What do they do who go down into the water?  They justify God.  They take the sentence of God, and say, "Yes" to it. That sentence is "condemned already."  They say, "Worthy of death; worthy of hell-fire."  "As a proof that I accept the sentence of Thy holy law, I go down into that water in burial."  The Pharisees rejected the counsel of God.  The unbelieving world does that.  God justifies me at conversion, and I justify God by accepting His sentence upon me.  I rise up then in newness of life.  There is responsibility as well as privilege.
I have died.  What have I died to?  What were you alive to once?  You were alive to sin once.  "What shall we say then?  Shall we continue in sin, that grace may abound?  God forbid.  How shall we, that are dead to sin, live any longer therein?" (Rom. vi. 1, 2).  I have died to sin.
I have died to the law.  Those ten commandments were not for me to keep.  The law was the strength of sin.  Sin gave death its sting.  Death has gone; its sting has gone; the law has gone.  There is no peace in the thing which works wrath.  It only applies to the old nature.  The new nature delights to do God's will, delights to be holy, delights to love the children of God.  If I am not so, I am living in the power of the old nature.  I have been co-crucified with Christ.  My sin was there, and all my hell was there, at that blessed Cross.  I am dead to sin actually in God's sight.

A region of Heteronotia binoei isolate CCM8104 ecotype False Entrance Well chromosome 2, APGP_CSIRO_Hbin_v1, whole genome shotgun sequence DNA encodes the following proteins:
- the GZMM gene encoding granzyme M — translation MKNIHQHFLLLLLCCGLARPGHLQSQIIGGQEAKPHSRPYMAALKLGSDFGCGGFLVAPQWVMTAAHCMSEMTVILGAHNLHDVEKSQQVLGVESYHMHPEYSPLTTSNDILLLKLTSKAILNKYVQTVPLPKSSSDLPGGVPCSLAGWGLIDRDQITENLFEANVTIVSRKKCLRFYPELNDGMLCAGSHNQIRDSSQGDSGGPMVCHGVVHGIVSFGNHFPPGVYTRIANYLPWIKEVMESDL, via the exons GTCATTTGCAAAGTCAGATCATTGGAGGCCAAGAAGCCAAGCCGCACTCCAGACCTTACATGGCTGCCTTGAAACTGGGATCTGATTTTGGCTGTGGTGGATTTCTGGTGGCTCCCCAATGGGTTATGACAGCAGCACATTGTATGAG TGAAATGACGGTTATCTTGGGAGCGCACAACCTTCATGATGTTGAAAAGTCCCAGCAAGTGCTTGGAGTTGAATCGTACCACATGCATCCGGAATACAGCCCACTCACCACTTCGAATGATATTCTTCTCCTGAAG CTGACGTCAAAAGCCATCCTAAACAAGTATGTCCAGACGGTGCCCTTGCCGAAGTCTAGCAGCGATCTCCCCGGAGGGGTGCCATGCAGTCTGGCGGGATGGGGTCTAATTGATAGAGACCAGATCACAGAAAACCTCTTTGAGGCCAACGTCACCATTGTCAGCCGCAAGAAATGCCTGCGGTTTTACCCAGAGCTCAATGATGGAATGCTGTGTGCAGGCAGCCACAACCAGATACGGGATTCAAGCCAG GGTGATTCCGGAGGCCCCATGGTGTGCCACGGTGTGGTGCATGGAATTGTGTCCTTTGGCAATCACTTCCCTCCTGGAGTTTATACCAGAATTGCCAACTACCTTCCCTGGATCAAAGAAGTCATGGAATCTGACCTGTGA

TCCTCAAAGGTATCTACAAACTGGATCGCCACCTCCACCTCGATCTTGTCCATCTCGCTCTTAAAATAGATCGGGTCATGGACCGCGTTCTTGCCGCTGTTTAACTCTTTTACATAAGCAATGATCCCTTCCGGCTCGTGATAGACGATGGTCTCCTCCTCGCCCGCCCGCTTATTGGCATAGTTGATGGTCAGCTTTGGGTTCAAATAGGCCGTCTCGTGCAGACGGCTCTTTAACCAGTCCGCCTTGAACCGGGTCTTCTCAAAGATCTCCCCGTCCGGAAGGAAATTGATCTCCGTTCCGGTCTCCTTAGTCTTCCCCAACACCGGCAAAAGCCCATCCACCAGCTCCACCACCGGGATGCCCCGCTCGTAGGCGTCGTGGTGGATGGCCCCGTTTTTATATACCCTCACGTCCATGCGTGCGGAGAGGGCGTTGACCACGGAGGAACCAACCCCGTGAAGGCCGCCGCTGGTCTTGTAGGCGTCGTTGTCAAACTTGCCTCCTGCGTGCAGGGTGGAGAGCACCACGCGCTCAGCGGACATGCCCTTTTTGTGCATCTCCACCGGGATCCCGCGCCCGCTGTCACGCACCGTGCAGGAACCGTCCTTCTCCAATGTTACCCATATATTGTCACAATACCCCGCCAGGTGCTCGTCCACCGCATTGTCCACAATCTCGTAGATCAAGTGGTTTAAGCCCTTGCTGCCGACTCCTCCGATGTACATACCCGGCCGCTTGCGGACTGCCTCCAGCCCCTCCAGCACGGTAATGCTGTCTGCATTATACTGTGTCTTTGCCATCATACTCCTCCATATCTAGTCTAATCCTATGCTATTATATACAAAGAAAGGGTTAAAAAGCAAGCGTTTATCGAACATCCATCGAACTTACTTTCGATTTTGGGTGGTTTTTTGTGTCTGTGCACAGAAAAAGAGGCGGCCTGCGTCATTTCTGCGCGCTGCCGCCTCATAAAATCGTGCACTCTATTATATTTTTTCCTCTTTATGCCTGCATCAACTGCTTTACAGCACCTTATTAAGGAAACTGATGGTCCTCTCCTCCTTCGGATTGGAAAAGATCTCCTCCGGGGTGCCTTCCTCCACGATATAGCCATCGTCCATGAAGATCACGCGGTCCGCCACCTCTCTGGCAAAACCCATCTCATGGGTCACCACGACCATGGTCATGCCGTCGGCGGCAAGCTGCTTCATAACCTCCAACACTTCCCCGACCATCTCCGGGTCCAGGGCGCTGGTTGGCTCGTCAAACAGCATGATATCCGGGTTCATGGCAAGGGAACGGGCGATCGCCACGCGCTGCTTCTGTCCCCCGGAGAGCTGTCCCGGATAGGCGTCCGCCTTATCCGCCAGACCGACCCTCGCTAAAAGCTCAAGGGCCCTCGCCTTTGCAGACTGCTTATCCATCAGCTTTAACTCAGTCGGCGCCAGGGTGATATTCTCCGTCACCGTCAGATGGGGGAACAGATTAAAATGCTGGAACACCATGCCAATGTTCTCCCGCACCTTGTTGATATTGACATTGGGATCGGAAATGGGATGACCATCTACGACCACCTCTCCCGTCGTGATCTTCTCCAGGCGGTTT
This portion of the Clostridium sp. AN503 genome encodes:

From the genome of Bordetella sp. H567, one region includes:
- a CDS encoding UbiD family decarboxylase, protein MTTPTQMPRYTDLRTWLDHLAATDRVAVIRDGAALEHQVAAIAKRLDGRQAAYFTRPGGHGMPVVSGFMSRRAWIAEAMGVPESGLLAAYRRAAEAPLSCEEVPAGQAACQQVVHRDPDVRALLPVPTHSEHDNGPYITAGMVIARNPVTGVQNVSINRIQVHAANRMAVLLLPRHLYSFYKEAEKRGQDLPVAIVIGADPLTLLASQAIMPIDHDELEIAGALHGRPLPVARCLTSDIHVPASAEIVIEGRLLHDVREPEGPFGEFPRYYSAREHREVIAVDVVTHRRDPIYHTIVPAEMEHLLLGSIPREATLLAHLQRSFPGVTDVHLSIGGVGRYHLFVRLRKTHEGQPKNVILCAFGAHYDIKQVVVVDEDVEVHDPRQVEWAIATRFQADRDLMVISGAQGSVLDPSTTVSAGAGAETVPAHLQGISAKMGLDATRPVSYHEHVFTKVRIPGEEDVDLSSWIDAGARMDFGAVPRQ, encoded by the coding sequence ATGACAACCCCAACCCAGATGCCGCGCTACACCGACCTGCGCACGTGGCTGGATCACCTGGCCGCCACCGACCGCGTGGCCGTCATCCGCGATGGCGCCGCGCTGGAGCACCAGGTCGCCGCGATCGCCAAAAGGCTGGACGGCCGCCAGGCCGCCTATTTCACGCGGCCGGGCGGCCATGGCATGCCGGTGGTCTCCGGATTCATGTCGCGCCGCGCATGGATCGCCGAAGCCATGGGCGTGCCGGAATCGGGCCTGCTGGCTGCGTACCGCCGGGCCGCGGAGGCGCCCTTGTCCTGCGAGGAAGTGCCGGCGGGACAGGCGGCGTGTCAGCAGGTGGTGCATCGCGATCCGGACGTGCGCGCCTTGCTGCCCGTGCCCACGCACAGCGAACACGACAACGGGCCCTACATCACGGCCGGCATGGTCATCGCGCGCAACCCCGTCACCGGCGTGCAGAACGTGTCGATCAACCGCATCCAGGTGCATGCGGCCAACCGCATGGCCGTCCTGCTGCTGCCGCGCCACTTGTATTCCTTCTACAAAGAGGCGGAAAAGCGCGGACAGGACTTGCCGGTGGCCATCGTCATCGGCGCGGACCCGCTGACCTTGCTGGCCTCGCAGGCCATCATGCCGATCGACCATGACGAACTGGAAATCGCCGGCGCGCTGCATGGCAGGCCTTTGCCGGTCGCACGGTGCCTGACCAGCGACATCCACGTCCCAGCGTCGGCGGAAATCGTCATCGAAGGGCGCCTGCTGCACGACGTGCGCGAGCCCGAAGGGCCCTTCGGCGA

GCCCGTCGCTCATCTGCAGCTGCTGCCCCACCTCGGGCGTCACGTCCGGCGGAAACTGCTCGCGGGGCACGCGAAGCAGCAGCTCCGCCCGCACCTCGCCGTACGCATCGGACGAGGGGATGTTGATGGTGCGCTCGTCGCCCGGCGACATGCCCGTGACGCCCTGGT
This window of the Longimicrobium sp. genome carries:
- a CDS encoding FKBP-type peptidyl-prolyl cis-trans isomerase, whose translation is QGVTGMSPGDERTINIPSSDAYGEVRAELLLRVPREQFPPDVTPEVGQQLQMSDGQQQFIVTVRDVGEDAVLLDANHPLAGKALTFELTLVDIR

I am also "dead to the world."  The world crucified the Son of God.  He crucified the world.  I was crucified in the Cross to the world.  The world is a crucified world. What will be the great question at the bar of God?  "What about My Son?"  God will say, "I sent My only Son to them."  But the world meets Him on the way and passes Him by; His tears and groans mean nothing to them.  They dread more the losing of five pounds, or failing in business, than losing their souls.  Shall we not proclaim it before holy angels, testify it before our Father and God, magnify His grace before Him Who laid the foundation of it all in the Cross?  That is what you do in baptism. You justify God; you magnify Him; you glorify Him and exalt His plan of salvation.  If I knew that truth and did not obey it, I would doubt Christianity and its power if it did not draw me to obey.  Tell me people are Christians, and I tell them they ought to be baptized. Remember the privilege and joy of it, and the anticipation of future reward. "Whosoever therefore shall confess Me before men, him will I also confess before My Father which is in Heaven" (Matt. x. 32).  You confess Him in that path of death; and now, raised out of the grave, seeking to live a holy life.  What responsibility!  Grace is one thing and responsibility is another.  A man comes to my burial, and afterwards sees me warming myself at the world's fire like Peter.  That man asks me, "Art thou not one of this man's disciples?"  That is the first question the world asks you; not, perhaps, in words, but by watching your words and actions.  If we have not the root of the matter in our hearts, we cannot understand these things.  Each one knows his own snares.